I love Fixer Upper, but this story made me root for Waco and not shake my head at “Wacky Waco.”
Mklitt, via texasmonthly.com
I normally run a few issues behind in reading my TM (because I feel the need to read every article). But when I received this month’s copy with Chip and Joanna Gaines on the cover, I dropped everything. While I appreciate anything about the Fixer Upper stars, I was disappointed. They seemed like a footnote in a story about Waco. Honestly, I did enjoy the article and learned some things about Waco I didn’t know. Just wish I could have read an article about the Gaineses.
Tommye Jones, Harper
I’m happy for the Gaineses’ success. I’m happy for the visibility Waco is receiving. However, please don’t hitch the community’s success solely to the Gaineses. It is actually the result of Baylor’s impressive growth, the massive relocation of industry to the area (Caterpillar, Domtar, and Tractor Supply, just to name a few), and both the city’s and the chamber’s continued diligence to improve and beautify our community.
Many of us don’t want to see Waco’s revitalized image tarnished because some people foolishly bought into the false prophets.
Jerry O’Brien, via texasmonthly.com
Hiring Daniel Vaughn as the barbecue editor was the best decision Texas Monthly has made in a while. He got me to ugly-cry over an article about barbecue [“Snow’s Queen”].
Marcus Powers, via Facebook
A touching story of resolve and dedication.
Mae Whitten, via Facebook
I love Tootsie’s story and aspire to be like her when I grow up.
Jeanine Hopkins, via Facebook
Tootsie looks like she would whup your ass if you needed it and then get you a glass of sweet tea.
Martha Scheibel, via Facebook
She is truly an inspiration. Long may she cook!
Soccermomx3, via texasmonthly.com
I have been a die-hard Texas barbecue fan for twenty-plus years and had always believed Kreuz Market to be number one. When I first read about Snow’s, I had no idea who they were or what they did. I have also never really been a fan of brisket, since it’s not that good in Lockhart.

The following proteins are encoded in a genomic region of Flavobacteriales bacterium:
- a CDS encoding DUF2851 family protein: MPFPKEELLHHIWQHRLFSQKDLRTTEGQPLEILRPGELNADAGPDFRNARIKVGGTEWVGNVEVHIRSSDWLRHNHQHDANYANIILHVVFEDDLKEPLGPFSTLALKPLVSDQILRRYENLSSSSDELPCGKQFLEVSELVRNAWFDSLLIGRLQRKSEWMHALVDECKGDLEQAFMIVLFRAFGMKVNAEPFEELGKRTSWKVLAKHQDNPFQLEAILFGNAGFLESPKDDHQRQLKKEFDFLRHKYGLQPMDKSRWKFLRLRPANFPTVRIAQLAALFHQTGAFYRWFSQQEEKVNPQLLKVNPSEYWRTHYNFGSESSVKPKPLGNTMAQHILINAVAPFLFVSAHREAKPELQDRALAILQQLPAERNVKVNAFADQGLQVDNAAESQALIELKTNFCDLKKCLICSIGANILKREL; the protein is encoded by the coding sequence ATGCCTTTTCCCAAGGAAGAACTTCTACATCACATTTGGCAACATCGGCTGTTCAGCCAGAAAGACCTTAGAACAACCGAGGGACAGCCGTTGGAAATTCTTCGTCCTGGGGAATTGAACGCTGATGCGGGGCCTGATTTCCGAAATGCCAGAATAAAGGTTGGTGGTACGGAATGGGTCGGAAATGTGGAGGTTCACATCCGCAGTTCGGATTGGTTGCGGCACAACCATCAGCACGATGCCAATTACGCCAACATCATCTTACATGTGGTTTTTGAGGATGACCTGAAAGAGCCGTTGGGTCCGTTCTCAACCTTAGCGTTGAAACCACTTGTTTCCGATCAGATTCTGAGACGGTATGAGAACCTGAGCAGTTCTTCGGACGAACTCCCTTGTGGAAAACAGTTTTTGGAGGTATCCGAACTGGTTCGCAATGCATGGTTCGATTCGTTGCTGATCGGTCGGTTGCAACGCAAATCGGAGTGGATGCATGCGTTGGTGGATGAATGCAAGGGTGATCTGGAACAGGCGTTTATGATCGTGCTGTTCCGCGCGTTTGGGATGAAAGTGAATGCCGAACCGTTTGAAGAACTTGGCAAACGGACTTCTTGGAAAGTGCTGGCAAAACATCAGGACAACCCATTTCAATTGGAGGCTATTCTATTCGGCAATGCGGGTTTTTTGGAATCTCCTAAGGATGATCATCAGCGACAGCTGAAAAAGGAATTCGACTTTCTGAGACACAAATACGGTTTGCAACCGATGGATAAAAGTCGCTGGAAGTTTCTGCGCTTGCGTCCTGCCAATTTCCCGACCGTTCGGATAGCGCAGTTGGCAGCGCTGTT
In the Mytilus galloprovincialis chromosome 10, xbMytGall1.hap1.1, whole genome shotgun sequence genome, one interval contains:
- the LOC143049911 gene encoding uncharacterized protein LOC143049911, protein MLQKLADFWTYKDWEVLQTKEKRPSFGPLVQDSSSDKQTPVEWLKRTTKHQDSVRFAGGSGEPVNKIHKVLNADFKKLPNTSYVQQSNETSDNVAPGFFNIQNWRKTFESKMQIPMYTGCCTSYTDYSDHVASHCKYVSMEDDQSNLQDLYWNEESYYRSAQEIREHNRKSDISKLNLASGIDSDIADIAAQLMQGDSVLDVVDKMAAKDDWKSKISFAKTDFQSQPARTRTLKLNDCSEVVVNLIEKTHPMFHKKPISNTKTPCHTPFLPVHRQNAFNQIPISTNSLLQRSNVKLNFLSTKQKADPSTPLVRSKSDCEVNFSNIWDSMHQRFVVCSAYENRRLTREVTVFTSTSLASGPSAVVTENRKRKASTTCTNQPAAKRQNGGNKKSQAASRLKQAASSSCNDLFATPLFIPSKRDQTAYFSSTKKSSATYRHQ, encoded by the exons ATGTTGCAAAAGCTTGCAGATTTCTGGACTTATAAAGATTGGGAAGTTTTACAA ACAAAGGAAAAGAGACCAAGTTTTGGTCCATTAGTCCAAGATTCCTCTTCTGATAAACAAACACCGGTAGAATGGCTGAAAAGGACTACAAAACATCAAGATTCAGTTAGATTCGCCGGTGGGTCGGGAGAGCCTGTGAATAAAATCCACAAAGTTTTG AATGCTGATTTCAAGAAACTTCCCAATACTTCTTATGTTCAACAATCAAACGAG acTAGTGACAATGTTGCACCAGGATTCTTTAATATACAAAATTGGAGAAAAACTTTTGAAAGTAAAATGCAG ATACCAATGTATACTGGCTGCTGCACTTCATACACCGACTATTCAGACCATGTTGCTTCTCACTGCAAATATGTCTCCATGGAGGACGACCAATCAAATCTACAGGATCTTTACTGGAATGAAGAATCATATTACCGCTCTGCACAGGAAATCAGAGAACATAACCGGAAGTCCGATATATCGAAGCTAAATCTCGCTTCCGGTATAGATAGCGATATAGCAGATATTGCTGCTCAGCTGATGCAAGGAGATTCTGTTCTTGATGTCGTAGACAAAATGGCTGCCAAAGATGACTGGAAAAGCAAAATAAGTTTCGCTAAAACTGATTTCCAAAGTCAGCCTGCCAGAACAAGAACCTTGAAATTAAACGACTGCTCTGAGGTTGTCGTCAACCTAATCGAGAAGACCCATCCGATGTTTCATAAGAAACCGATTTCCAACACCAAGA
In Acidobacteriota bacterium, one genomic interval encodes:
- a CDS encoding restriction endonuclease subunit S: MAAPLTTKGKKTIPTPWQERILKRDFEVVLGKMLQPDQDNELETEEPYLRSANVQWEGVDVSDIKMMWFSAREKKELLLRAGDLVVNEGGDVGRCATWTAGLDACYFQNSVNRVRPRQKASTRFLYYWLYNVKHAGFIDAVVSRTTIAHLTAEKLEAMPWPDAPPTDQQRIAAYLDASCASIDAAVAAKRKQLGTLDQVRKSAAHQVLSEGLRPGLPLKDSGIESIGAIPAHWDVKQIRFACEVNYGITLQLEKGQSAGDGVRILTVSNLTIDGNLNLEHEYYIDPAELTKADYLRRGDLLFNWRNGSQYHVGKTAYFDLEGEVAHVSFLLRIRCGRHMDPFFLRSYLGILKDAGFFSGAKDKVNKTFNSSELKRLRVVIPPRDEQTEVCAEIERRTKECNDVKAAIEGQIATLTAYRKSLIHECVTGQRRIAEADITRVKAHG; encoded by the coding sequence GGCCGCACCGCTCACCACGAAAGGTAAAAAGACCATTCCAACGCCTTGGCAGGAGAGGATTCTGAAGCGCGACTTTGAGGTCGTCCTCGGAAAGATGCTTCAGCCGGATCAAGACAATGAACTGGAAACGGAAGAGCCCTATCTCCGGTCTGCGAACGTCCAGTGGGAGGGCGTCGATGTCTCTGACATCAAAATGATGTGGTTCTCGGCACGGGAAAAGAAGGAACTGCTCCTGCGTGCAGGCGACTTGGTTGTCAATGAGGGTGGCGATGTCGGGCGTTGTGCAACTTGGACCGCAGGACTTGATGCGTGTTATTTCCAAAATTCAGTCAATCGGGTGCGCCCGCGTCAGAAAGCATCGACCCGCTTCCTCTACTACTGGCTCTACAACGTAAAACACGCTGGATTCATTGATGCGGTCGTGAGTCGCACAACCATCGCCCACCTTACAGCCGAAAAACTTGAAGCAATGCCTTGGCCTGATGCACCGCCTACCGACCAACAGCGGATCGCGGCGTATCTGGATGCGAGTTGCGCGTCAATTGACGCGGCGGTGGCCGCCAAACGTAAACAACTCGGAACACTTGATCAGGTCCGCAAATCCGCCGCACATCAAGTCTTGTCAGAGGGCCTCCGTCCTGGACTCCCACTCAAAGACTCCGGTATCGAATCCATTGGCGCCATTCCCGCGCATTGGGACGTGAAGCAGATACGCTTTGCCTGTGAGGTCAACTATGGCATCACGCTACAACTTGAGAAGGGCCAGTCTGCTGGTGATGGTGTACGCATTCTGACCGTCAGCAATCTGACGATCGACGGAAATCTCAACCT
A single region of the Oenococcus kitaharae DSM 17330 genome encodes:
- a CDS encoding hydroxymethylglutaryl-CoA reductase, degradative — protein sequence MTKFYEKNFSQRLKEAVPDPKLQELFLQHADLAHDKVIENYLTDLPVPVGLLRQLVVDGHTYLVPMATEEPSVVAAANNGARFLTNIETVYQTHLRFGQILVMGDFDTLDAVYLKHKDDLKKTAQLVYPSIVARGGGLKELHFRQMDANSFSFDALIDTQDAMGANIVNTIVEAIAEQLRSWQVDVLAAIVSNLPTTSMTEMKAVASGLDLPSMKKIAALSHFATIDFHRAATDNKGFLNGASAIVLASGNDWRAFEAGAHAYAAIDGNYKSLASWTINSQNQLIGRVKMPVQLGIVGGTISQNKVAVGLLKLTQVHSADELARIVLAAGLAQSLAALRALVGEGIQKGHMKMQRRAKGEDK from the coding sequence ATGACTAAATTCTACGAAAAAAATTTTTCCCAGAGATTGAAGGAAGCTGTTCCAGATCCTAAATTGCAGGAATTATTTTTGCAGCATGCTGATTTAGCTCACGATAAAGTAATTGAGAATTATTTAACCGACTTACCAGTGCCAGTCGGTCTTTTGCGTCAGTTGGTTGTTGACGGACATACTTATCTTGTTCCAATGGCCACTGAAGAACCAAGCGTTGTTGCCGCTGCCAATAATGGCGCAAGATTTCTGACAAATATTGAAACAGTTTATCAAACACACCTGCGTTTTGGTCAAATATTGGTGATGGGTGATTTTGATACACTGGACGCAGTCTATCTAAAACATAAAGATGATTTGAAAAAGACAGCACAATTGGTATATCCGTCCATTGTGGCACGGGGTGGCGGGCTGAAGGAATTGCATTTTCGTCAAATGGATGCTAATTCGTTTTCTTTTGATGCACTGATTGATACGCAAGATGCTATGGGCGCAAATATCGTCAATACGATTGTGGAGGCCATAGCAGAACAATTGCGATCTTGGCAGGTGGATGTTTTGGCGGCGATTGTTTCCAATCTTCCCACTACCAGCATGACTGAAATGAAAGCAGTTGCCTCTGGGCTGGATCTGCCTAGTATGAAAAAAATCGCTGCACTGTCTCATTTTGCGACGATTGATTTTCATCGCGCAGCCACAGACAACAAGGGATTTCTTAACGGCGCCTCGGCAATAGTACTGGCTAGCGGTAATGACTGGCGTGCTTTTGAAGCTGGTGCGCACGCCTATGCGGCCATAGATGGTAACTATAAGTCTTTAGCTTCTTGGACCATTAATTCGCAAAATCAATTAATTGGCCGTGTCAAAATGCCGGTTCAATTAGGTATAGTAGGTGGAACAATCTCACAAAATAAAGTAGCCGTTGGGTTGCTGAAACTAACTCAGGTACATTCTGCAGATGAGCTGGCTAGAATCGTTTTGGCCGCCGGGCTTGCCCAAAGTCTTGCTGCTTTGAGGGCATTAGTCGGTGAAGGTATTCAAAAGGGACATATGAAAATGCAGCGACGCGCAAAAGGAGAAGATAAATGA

Snow’s completely changed my view. I went to a TMBBQ Fest and stood in line for thirty-plus minutes for Snow’s. When that first piece of brisket melted in my mouth, I finally figured out why they are so revered. I immediately got back in line for another thirty-minute wait just to get another piece.
Chris in Austin, via texasmonthly.com
I suppose the ultimate compliment to Ms. Tootsie is that after all the notoriety, crowds, and pain of losing family members, the barbecue is really still that amazing.
LonghornHotspur, via texasmonthly.com
I sometimes have trouble putting my finger on what exactly most irritates me about Erica Grieder’s articles, other than the obvious anti-Republican bent. But in “Trumpeting Trade,” her shallow analysis is a good place to start. Her argument, or pedantic punditry, is based on an all-or-nothing approach to NAFTA and by extension TPP, but Donald Trump’s argument about trade has always been about the quality of the deals made. The most clear-cut deal the Obama administration has made recently is the Iran nuke deal. The question isn’t whether we should have tried to negotiate with Iran, it’s whether we should have tried to intelligently negotiate. The Iran deal was stupid; NAFTA and TPP are only flawed. The problem with the Obama administration is that it is willing to consent to deals that are less than acceptable, even totally lopsided, if it meets its political goals.
Eric Sparrgrove, Katy
Lol. Texas Monthly wants the jobs to be in Mexico and China with America’s export being CASH!
You kept saying Texas leaders, but you never named one. But that’s the way you liberals operate.
David Dawson, via Facebook
Down on the Border
The only way to secure the border is if Manuel Padilla could find a way to curb demand for drugs and cheap labor [“Can This Man Secure the Border?”]. I’m not buying that he improved anything [while working as the sector chief in Arizona]. If he did, it’s no more than a game of whack-a-mole.
Marc Irving, via Facebook
Editors’ note: In “Less Is Norah,” which appeared in the October issue, we misidentified Dr. Lonnie Smith as Lonnie Liston Smith. We regret the error.